Arranged in the path of a coin traversing the chute, before it reaches the magnetic field represented by the gap of the electro-magnet 11, is a circuit closing element 2O of a dimensionally selective switch having a binding post 22 to which is connected the conductor 16 (as shown in Figure 1) the terminal of said circuit closing element projecting into the chute, When in its normal position, in a position to be struck or engaged by a coin transversing the chute, if the coin is of the diameter for which the coin selecting mechanism is designed. .a smaller coin will pass the projecting terminal of the circuit closing element or will strike the wall of the chute below the terminal of said element and thus will fail to actuate the same. A coin of the proper diameter striking the projecting terminal of the circuit closing element 20 will throw the same to the dotted line position 20 shown in the drawing, said element being pivotally mounted' at 23, and will thus dispose said circuit closing element in engagement with a contact 24 with which isconnected an .element of the conductor 16 extending to the solenoid coil 14. This operation therefore of a coin of the proper dimensions will vclose the circuit through the battery 13, the magnet 11 and the solenoid 14 which as above indicated will raise the solenoid core 15. Connected with the core 15 is a rack bar 25 yieldingly held in its depressed or normal position by a spring 26 and meshing with a pinion 27 which carries an oscillatory wiper arm 28 adapted to terminally traverse or sweep through the magnetic field represented by the gap between the poles of the electro-magnet l1. When the core` 15 therefore is elevated the wiper arm is disposed in the dotted line position indicated at 28a in Figure 1 in position to descend through the magnet field to dislodge any coin which may be retained .in said field by the attractive force of the electro-magnet as hereinafter more particularl explained. The wiper is retained in the elevated or set position aslong as the circuit including the solenoid 14 remains closed, and will descend to dislodge a coin as soon as the said circuit is opened 4through means also hereinafter set forth.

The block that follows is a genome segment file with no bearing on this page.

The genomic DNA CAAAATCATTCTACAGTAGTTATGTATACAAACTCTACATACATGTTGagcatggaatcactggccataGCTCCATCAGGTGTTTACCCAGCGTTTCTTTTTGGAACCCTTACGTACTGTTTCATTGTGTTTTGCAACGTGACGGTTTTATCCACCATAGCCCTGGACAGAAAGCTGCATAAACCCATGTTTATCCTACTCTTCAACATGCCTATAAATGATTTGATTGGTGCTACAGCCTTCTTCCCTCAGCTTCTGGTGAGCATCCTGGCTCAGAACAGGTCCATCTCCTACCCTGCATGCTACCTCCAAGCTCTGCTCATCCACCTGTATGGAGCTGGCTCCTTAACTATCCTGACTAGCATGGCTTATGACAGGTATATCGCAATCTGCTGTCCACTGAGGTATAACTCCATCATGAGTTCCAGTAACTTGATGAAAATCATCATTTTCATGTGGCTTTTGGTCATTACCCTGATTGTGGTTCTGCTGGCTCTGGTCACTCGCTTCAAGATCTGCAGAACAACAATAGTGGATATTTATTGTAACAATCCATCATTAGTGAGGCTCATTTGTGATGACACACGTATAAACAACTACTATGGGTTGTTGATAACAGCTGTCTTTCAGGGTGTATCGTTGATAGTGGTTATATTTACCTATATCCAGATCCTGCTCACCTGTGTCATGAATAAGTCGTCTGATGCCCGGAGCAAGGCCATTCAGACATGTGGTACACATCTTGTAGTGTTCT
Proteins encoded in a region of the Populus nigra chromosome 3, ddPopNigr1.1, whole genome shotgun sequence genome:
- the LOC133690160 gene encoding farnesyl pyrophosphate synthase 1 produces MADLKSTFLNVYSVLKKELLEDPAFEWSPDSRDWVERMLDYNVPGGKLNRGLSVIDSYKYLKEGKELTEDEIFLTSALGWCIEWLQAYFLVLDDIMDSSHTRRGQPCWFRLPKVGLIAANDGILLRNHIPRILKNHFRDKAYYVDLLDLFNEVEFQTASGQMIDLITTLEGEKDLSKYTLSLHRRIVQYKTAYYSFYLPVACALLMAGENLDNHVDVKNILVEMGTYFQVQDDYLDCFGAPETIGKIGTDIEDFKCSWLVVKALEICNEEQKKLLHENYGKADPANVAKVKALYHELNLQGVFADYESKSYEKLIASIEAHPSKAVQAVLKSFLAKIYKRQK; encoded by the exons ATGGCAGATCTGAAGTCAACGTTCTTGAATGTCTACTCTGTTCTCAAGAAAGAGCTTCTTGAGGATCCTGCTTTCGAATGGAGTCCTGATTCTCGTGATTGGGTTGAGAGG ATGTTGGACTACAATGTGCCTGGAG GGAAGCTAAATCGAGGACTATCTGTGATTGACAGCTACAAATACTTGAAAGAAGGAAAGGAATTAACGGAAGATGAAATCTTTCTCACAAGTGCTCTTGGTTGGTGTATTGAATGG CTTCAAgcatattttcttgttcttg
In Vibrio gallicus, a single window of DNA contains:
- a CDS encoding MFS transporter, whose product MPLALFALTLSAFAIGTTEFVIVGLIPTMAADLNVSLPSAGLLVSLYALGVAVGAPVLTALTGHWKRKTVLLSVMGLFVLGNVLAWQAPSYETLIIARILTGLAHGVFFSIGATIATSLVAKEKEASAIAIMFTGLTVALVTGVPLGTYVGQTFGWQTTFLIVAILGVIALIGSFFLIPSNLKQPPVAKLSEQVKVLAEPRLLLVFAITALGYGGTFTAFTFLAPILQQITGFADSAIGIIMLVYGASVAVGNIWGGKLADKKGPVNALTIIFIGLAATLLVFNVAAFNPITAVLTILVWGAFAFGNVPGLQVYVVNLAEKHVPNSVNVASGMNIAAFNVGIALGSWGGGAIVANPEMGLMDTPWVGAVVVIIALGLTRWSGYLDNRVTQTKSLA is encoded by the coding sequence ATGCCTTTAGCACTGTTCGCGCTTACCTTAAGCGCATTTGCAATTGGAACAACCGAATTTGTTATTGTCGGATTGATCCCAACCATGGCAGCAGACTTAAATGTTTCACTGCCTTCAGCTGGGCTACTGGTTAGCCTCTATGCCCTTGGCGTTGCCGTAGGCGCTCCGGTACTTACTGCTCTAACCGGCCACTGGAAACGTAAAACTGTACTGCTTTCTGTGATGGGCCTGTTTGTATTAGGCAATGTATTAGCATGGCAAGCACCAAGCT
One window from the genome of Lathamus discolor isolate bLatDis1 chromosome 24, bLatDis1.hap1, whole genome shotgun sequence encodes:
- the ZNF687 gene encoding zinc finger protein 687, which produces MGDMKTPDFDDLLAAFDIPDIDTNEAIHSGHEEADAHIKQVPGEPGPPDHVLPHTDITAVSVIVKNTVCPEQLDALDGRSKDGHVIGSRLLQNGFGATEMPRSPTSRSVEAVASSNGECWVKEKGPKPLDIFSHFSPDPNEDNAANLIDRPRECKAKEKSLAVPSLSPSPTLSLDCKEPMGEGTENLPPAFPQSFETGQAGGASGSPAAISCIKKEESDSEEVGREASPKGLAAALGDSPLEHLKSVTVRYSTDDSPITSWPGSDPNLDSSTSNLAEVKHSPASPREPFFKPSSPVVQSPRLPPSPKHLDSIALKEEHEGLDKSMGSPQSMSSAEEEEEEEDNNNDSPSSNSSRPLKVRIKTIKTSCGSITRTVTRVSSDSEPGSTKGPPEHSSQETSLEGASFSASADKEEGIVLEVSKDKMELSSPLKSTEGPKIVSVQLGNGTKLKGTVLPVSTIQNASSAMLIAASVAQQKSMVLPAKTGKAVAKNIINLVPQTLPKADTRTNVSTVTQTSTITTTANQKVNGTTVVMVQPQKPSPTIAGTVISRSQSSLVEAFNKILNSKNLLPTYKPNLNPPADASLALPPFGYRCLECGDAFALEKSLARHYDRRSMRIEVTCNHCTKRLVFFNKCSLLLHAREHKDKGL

Arranged in operative relation with the circuit closing element or arm 20 of the dimensionally selective switch mechanism, and designed to restore said element .or arm to its normal position indicated in full lines in Figure l with its terminal in the path of al coinA of Vthe'proper dimensions trai versing the chute 10, is a resetting device 29 consisting of a solenoid of which the core 30 is adapted to operate as a plunger to strike said element or arm 20, when 1n the dotted line or circuit closing position and force it to the full line or normal position. Said solenoid core 30 is yieldingly retracted vand held in its normal positon by a spring -create a magnetic field at 12 and energize the solenoid 14, the current passes through the element consisting for example of nichrome wire and after a short period of time the heat affects the switch tongue 34 to close the shunt circuit 16a through contact 35 thereby energizing the solenoid 29 and causing the core thereof to advance in opposi-v tion to theretracting spring 31 to reset or return the circuit closing element 20 to its normal position for engagement by a succeeding coin introduced into the chute. The thermostatic member includes a fiber -base 32 supporting a conducting arm or standard 33, carrying the expansible element 36 which is attached to or bears against the tongue 34 of the circuit closer of the shunt circuit which includes the contact 35. rlhe tongue 34 is included in the main circuit so as to carry the current as soon as the latter is closed by engagement vof'the closer 20 with contact 24.